Queen Elizabeth II Coronation Anniversary: Five Weird Facts About the Historic Event

Queen Elizabeth II, Coronation
Colorized black and white image of Queen Elizabeth II and the Duke of Edinburgh on the day of the coronation, Buckingham Palace, 1953. The Print Collector/Getty Images

Today marks 66 years since Elizabeth II was crowned Queen of the U.K., Canada, Australia, South Africa, New Zealand, Pakistan, and Ceylon (now Sri Lanka).

Members of the public hosted street parties and crowded around black and white televisions to celebrate the historic occasion. Here are some unusual facts you might know about the event.

1. Elizabeth II had been queen for more than a year before her coronation took place

Queen Elizabeth's coronation took place on June 2, 1953. However, she was proclaimed queen following the death of her father on February 6, 1952. It's traditional for British monarchs to hold off on official celebrations of their ascension out of respect for the dead.

Coronations also take an extraordinary amount of preparation, so an extended delay is very useful for organizers.

According to Royal Central, the specific date was picked on the promise of good weather. Unfortunately for the Brits celebrating at street parties, it still rained on the day.

2. One of the horses that led the Queen's carriage was called Eisenhower

The Queen rode to Westminster Abbey with Prince Phillip in the Gold State Coach—a 16th-century gilded carriage drawn by eight gray horses.

The queen chose the names of the horses herself, and most—including Eisenhower, Tedder and McCreery—were named for famous service chiefs, according to Country Life magazine. Disturbingly, staff reportedly called one "Chirgwin" after the late British comedian G. H. Chirgwin, known for his blackface minstrel act.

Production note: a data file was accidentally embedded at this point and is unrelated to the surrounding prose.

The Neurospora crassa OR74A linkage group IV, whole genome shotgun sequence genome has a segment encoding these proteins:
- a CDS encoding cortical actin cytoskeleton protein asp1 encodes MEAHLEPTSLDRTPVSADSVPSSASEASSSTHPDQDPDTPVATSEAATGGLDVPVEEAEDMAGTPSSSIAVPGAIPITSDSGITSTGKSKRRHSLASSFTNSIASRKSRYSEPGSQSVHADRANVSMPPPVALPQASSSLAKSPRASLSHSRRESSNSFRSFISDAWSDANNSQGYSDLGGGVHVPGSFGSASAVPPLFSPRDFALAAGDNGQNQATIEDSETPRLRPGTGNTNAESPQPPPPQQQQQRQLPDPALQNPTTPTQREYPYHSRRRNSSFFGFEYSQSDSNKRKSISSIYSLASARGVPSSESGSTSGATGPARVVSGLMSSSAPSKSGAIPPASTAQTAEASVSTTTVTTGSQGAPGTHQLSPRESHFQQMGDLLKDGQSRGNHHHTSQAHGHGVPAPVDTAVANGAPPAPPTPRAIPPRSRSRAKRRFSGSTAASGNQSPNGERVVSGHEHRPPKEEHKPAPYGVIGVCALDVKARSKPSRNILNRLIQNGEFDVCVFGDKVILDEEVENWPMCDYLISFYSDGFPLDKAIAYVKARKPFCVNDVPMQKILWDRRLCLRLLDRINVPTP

The Queen recently described the journey to Westminster Abbey as "horrible" in a documentary about her coronation. As Sky noted last year, she explained the coach was "not meant for traveling in at all."

3. News that explorers had conquered Everest was shared the same day. But the Queen found out the night before

If excitement surrounding the coronation wasn't enough, Brits discovered on June 2 that New Zealand's Sir Edmund Hillary and Nepalese mountaineer Tenzing Norgay had reached the summit of Everest—the world's tallest mountain above sea level—four days earlier.

A runner at base camp scrambled to deliver the British expedition's news to a radio post at Namche Bazar in Nepal. From there, it was flashed to the British Embassy.

The Queen heard the news the evening before, according to Reuters, who reported that the climbers "had succeeded in their plan to give her a world-shaking coronation present."

4. The coronation was a highly religious affair

Since the time of Henry VIII, all English monarchs—bar Mary I and James II—have been head of the Protestant Church of England. Henry VIII separated the church from Rome in 1534, sparking broad ramifications that are still felt today.

As "Defender of the Faith and Supreme Governor of the Church of England," Elizabeth II vowed at her coronation to protect the institution. She responded "I will" when the Archbishop of Canterbury asked: "Will you to the utmost of your power maintain in the United Kingdom the Protestant Reformed Religion established by law? Will you maintain and preserve inviolably the settlement of the Church of England, and the doctrine, worship, discipline, and government thereof, as by law established in England?"

In practice, however, the Queen's role in the institution is mostly ceremonial.

5. The coronation spawned a sandwich filling still eaten today

Le Cordon Bleu-trained British chefs Rosemary Hume and Constance Spry created a coronation-themed dish for members of the public to cook at home in celebration of the event.

Featuring chicken, curry powder and mayonnaise, the bright yellow concoction is still known today as "coronation chicken." It remains a popular sandwich filling and salad ingredient.

A similar recipe for "jubilee chicken" was devised for the Queen's golden jubilee in 2002. According to the royal family's official website, the dish was "tasted and approved" by Elizabeth II herself.